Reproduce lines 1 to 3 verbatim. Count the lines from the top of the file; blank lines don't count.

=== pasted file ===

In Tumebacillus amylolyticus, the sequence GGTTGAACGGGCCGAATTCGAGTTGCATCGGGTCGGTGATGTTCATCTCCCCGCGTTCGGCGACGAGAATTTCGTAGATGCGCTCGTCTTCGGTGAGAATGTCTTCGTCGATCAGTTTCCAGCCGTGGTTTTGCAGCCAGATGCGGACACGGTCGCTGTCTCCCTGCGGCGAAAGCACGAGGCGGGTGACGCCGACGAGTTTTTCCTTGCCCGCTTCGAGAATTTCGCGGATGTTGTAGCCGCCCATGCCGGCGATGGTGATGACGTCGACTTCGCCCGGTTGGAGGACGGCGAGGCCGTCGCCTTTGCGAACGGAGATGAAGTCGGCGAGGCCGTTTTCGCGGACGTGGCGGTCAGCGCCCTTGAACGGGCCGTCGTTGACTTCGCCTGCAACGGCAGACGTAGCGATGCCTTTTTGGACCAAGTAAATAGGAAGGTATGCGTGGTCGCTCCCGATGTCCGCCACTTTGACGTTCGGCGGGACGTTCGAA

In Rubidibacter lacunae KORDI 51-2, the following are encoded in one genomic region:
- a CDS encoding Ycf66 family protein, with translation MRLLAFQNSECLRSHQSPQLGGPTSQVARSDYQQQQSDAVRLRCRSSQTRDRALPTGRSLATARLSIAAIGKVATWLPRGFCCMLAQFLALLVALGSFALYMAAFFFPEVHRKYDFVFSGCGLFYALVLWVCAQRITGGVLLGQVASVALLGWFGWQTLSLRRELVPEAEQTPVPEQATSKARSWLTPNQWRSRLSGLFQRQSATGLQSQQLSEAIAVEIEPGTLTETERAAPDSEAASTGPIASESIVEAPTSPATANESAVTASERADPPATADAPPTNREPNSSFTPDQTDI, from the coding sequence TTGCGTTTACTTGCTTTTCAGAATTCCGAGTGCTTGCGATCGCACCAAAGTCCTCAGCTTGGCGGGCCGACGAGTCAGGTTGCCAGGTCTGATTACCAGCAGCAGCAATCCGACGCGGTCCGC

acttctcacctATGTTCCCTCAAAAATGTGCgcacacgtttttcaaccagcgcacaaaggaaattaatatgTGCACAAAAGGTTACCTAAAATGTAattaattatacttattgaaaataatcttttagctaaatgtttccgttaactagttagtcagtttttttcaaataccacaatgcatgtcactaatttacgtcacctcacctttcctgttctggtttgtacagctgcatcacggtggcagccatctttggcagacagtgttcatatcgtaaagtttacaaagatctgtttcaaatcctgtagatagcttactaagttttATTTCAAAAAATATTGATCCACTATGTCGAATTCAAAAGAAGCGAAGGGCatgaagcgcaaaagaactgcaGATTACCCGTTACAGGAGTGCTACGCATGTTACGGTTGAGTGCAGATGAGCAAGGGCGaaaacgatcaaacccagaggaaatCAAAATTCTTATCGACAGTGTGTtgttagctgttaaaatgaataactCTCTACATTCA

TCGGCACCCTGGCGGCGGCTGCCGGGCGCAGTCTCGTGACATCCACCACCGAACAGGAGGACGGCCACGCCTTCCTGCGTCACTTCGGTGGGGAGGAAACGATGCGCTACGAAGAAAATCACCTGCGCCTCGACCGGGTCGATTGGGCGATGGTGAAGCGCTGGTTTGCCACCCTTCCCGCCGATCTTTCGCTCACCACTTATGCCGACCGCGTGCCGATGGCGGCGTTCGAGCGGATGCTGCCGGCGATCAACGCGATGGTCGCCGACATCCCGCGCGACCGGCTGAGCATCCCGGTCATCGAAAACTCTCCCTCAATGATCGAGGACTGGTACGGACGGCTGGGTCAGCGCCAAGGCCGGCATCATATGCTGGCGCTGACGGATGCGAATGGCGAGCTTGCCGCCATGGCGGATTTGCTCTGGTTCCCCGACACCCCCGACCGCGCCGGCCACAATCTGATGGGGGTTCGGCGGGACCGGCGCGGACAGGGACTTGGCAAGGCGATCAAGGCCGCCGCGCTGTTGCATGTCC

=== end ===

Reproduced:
In Tumebacillus amylolyticus, the sequence GGTTGAACGGGCCGAATTCGAGTTGCATCGGGTCGGTGATGTTCATCTCCCCGCGTTCGGCGACGAGAATTTCGTAGATGCGCTCGTCTTCGGTGAGAATGTCTTCGTCGATCAGTTTCCAGCCGTGGTTTTGCAGCCAGATGCGGACACGGTCGCTGTCTCCCTGCGGCGAAAGCACGAGGCGGGTGACGCCGACGAGTTTTTCCTTGCCCGCTTCGAGAATTTCGCGGATGTTGTAGCCGCCCATGCCGGCGATGGTGATGACGTCGACTTCGCCCGGTTGGAGGACGGCGAGGCCGTCGCCTTTGCGAACGGAGATGAAGTCGGCGAGGCCGTTTTCGCGGACGTGGCGGTCAGCGCCCTTGAACGGGCCGTCGTTGACTTCGCCTGCAACGGCAGACGTAGCGATGCCTTTTTGGACCAAGTAAATAGGAAGGTATGCGTGGTCGCTCCCGATGTCCGCCACTTTGACGTTCGGCGGGACGTTCGAA

In Rubidibacter lacunae KORDI 51-2, the following are encoded in one genomic region:
- a CDS encoding Ycf66 family protein, with translation MRLLAFQNSECLRSHQSPQLGGPTSQVARSDYQQQQSDAVRLRCRSSQTRDRALPTGRSLATARLSIAAIGKVATWLPRGFCCMLAQFLALLVALGSFALYMAAFFFPEVHRKYDFVFSGCGLFYALVLWVCAQRITGGVLLGQVASVALLGWFGWQTLSLRRELVPEAEQTPVPEQATSKARSWLTPNQWRSRLSGLFQRQSATGLQSQQLSEAIAVEIEPGTLTETERAAPDSEAASTGPIASESIVEAPTSPATANESAVTASERADPPATADAPPTNREPNSSFTPDQTDI, from the coding sequence TTGCGTTTACTTGCTTTTCAGAATTCCGAGTGCTTGCGATCGCACCAAAGTCCTCAGCTTGGCGGGCCGACGAGTCAGGTTGCCAGGTCTGATTACCAGCAGCAGCAATCCGACGCGGTCCGC